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Real Estate Reading Room [Real Estate Investing]
Articles and Advice about Real Estate Investing from Real Estate Reading Room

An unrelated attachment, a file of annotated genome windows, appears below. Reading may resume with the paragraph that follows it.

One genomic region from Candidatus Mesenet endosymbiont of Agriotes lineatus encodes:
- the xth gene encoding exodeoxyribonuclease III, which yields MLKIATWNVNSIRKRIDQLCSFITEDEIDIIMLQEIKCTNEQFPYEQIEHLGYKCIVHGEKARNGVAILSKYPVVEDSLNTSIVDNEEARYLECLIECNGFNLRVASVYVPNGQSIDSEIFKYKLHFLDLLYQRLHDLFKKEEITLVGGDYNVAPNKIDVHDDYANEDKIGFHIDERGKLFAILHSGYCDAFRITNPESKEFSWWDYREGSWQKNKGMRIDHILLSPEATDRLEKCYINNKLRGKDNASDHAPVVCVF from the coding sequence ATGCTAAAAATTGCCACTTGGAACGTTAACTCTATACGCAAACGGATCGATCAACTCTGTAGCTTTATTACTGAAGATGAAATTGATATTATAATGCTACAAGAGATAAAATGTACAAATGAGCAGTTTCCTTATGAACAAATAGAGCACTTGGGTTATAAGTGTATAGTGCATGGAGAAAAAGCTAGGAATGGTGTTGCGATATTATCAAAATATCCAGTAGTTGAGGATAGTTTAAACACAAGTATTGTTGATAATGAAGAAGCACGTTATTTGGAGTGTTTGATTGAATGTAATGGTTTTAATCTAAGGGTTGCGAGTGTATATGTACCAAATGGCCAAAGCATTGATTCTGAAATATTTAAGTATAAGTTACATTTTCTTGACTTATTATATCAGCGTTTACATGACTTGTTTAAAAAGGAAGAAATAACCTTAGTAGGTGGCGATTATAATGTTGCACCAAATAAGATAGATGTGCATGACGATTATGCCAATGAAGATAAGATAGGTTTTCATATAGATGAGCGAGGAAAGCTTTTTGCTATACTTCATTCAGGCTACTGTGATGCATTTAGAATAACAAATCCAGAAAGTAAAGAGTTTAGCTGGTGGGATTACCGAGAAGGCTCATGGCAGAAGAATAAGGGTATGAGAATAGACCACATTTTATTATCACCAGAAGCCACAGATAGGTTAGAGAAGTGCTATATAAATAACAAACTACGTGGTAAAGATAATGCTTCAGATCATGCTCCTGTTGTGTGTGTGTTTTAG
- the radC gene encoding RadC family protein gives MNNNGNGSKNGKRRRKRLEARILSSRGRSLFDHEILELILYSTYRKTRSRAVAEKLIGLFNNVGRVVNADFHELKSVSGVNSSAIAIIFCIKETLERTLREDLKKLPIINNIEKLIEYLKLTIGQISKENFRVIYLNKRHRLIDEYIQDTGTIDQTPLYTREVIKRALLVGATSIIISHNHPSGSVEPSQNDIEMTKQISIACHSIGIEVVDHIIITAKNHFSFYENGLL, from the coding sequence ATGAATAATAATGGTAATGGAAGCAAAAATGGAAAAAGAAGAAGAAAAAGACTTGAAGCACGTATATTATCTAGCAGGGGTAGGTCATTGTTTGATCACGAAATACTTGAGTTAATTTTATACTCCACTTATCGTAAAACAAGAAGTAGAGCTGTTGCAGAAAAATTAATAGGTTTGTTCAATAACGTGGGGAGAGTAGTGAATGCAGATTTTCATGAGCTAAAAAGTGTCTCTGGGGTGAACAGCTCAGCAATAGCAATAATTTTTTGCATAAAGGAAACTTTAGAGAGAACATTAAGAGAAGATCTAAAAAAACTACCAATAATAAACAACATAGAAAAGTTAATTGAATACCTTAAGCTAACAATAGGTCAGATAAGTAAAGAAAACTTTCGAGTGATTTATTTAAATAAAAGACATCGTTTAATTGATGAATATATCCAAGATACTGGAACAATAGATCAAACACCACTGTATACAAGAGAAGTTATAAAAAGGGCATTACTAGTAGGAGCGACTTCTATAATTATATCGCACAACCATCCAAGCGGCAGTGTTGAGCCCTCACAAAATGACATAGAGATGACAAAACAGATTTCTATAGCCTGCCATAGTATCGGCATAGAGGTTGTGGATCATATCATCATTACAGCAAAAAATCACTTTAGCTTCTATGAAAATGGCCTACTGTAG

Defaulted Paper: I Win or I Win
by Al Susoeff